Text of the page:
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TB Notes 3, 2001

Dear Colleague:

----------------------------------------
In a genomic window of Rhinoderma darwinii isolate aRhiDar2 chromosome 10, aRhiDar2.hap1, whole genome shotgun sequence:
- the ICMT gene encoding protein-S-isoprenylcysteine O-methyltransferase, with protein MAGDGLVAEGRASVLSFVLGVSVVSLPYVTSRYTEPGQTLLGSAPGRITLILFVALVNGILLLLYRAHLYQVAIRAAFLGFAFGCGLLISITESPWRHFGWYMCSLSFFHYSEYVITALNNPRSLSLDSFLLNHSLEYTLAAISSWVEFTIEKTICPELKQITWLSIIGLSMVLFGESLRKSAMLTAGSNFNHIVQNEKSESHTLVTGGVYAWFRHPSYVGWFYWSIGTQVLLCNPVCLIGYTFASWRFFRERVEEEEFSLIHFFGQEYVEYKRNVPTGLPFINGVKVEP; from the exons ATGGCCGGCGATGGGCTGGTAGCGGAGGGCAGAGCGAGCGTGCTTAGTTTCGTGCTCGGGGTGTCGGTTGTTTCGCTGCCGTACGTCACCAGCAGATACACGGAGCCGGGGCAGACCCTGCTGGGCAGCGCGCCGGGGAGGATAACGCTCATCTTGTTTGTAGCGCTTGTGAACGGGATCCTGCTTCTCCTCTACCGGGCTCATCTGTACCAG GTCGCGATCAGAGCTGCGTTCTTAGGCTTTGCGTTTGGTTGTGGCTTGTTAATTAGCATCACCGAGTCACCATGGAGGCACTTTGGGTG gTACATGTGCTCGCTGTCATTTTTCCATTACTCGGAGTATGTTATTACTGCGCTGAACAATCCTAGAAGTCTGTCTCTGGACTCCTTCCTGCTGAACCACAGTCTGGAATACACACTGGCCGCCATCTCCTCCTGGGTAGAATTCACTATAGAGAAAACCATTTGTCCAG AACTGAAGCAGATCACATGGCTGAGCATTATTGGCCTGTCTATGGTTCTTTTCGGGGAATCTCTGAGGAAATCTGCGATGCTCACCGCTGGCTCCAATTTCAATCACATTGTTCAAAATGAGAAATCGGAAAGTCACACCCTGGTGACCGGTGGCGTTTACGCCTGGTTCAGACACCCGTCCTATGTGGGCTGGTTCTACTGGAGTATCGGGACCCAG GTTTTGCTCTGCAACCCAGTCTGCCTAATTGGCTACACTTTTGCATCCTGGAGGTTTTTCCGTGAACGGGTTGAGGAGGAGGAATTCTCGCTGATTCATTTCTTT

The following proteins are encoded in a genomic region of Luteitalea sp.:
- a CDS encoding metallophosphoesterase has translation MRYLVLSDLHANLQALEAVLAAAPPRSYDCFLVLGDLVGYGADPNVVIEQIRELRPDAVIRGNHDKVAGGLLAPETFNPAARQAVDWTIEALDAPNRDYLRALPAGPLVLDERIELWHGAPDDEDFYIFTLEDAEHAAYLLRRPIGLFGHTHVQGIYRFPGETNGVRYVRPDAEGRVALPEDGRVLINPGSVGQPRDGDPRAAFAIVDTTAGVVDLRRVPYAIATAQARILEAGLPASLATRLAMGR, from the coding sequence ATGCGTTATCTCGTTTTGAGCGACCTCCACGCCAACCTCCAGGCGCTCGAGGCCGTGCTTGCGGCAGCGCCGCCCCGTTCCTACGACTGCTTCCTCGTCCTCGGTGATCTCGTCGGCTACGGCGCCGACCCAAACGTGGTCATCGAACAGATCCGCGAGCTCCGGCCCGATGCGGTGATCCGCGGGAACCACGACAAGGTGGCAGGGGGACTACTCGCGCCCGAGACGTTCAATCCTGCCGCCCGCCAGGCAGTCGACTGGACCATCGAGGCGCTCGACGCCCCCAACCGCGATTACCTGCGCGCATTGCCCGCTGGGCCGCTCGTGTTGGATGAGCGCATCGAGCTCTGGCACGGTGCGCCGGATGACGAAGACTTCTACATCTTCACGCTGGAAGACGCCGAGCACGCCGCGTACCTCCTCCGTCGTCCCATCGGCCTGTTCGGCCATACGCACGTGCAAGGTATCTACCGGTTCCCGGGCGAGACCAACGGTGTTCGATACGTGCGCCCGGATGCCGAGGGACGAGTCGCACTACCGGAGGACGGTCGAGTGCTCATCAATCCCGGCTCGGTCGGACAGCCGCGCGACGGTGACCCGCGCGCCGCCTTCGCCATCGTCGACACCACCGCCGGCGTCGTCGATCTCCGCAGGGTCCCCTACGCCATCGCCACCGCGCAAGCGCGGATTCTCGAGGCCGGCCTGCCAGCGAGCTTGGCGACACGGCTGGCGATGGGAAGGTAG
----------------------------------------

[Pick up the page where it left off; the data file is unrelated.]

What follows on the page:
On October 4 in Seattle, I participated in a review of the TB projects funded by the Bill & Melinda Gates Foundation. It was most gratifying to see the progress to date in the development and implementation of these projects. While there, I had the opportunity to visit with Dr. Helene Gayle, the recently-departed Director of the National Center for HIV, STD, and TB Prevention (NCHSTP), who moved to Seattle at the end of August to become the Senior Medical Advisor on HIV, STD, and TB for the Gates Foundation. On August 27 Dr. Gayle was replaced at CDC by Dr. Harold Jaffe, Director, Division of AIDS, STD, and TB Research Laboratory, (DASTLR), National Center for Infectious Diseases (NCID), who was designated Acting Director, NCHSTP. CDC will conduct a national search for a permanent Director of NCHSTP. This process will likely take several months.